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by CareyBot

Would you like to manage your time more effectively? If so, the first step is to dump five common time management myths that can undermine both your business and your personal life.

Everyone has the same 24 hours per day. The question you must answer: Are you in control of how you spend your time or are you constantly out of control?

If you are interested in having a more profitable business and more time for your personal life, ridding yourself of the five common time management myths listed below is a great way to begin.

Myth No. 1: You can manage time.
Truth No. 1: No one can manage time. You can manage yourself and your choices only.

There are hundreds of books and articles on how to manage your time. Almost all of them have at least one thing in common — they’re about how to cram even more into your busy day. A better approach is to look for ways to do less and accomplish more.

When you view time as an external that must be managed, it’s common to feel as if you are constantly racing the clock. "Time" is in control — not you. To take control, view your day as a series of choices.

Feeling that you have a choice in terms of how you use your time is critical. When a person loses her sense of control, the body releases cortisol, a major stress hormone. Excessive amounts of cortisol, and "learned helplessness," have been linked to a variety of health problems.

Myth No. 2: I have no time for down time.
Truth No. 2: You can’t afford not to take time off.

 

When you push seven days a week or work really long hours, it’s the same as running your car 12 to 14 hours per day. Sooner or later you need to replenish your fuel. The only proven way to do this is to take time off.

In coaching, we describe the warning signs that you’re not engaging in adequate amounts of self-care using the following model: First you get the feather, then you get the bat, and then you go splat!

The "feather" is the little voice inside that says, "I should have said no to volunteering to cook for the office party — I’m so tired."

The "bat" occurs when you become ill with the flu, have an abscessed tooth, or some other issue that knocks you out for several days.

"Splat" occurs when you have a major illness, a car accident, or some other major problem that completely prevents you from working. For example, if you had been rested, you wouldn’t have run the red light, hit that other car, and been laid up with a broken ankle for three months.

Myth No. 3: I have to be available 24-7 to succeed.
Truth No. 3: You need to be in regular contact, not available every minute.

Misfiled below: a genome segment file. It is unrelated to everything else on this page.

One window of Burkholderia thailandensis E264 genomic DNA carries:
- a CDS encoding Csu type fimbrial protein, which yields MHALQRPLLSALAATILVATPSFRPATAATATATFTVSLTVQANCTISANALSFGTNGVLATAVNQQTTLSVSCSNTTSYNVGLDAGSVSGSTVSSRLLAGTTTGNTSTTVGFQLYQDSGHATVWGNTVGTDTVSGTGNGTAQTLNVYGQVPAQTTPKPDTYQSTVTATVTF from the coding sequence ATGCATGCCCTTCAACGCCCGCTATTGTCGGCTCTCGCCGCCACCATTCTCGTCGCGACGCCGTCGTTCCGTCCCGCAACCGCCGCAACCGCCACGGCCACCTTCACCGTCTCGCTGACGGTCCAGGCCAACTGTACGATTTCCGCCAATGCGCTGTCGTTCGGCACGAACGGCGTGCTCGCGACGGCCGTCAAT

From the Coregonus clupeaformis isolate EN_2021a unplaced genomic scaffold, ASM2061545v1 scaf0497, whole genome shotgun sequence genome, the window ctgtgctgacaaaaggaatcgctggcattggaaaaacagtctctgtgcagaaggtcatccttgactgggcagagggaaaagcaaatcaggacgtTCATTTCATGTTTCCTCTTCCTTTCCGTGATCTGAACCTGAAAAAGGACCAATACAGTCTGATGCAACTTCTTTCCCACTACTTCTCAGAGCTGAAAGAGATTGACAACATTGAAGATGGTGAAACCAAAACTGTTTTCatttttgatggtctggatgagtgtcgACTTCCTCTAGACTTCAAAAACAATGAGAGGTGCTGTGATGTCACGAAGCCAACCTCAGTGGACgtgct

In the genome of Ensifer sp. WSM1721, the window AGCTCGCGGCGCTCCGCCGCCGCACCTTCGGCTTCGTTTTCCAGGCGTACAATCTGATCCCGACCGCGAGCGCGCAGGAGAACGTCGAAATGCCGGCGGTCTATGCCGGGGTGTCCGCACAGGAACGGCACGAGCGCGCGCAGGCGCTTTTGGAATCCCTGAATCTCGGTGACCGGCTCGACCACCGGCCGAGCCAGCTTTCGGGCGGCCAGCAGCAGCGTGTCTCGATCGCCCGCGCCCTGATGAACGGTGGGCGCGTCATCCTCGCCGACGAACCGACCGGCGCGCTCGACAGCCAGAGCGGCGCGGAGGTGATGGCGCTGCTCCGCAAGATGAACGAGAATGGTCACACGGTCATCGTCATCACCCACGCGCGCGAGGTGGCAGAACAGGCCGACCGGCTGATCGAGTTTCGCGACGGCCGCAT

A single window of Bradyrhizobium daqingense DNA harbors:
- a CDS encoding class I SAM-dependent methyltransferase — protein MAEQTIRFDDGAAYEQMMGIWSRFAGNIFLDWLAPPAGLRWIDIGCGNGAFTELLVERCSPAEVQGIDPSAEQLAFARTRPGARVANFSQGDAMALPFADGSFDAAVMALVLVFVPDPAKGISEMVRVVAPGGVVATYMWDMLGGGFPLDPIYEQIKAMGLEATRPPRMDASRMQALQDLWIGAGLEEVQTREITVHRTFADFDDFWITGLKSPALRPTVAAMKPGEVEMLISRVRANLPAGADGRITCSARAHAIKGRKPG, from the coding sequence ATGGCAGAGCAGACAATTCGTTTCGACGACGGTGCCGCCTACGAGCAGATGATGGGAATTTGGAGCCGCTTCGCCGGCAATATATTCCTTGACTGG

Your clients want to hear from you regularly. If you update them at the end of the business day with the latest activity on their listing, the new properties that have come on the market in their price range, or what is happening in terms of their property that is under contract, there’s little reason for them to contact you until the next business day. Unless something very unusual is happening, virtually all real estate issues can wait until the next morning when you are back at work.

Myth No. 4: I’m the only one who can do it.
Truth No. 4: Delegation gets the job done faster and often more competently.

A major trap that keeps agents from hitting peak production is their belief that they’re the only ones who can accomplish what needs to be done. Each person has a set of strengths and weaknesses. Rather than trying to do everything well, identify what you do well and then delegate the rest.

For example, many top agents are terrible when it comes to paperwork. They often make careless mistakes. Rather than wasting their time attempting to slog through all the details, their time would be better spent doing what they do well — bringing in more deals.

By delegating the paperwork, they will actually be able to close more deals because they are spending more time on what they do well. Moreover, an assistant who enjoys this type of work will handle the paperwork more effectively.

Myth No. 5: Taking time off will cause my business to decrease.
Truth No. 5: Taking time off creates room for new business.

Have you ever planned a two-week vacation? What happened a few days before you were scheduled to leave? If you’re like most agents, your business picked up substantially. In fact, you may have been tempted not to go on your trip.

The law of attraction says that to attract new business you must have room in your schedule for that business to appear. When your schedule is always packed, your production will be limited to what you are doing now. Try taking one day a week off each week and cleaning out one closet. Don’t be surprised when a lot of new business shows up.

While no one can manage time, managing the choices is the secret to creating great results in both your business and your personal life.

Bernice Ross, CEO of RealEstateCoach.com, is a national speaker, trainer and author of the National Association of Realtors’ No. 1 best-seller, “Real Estate Dough: Your Recipe for Real Estate Success.” Hear Bernice’s five-minute daily real estate show, just named "new and notable" by iTunes, at www.RealEstateCoachRadio.com. You can contact her at Bernice@RealEstateCoach.com or @BRoss on Twitter.

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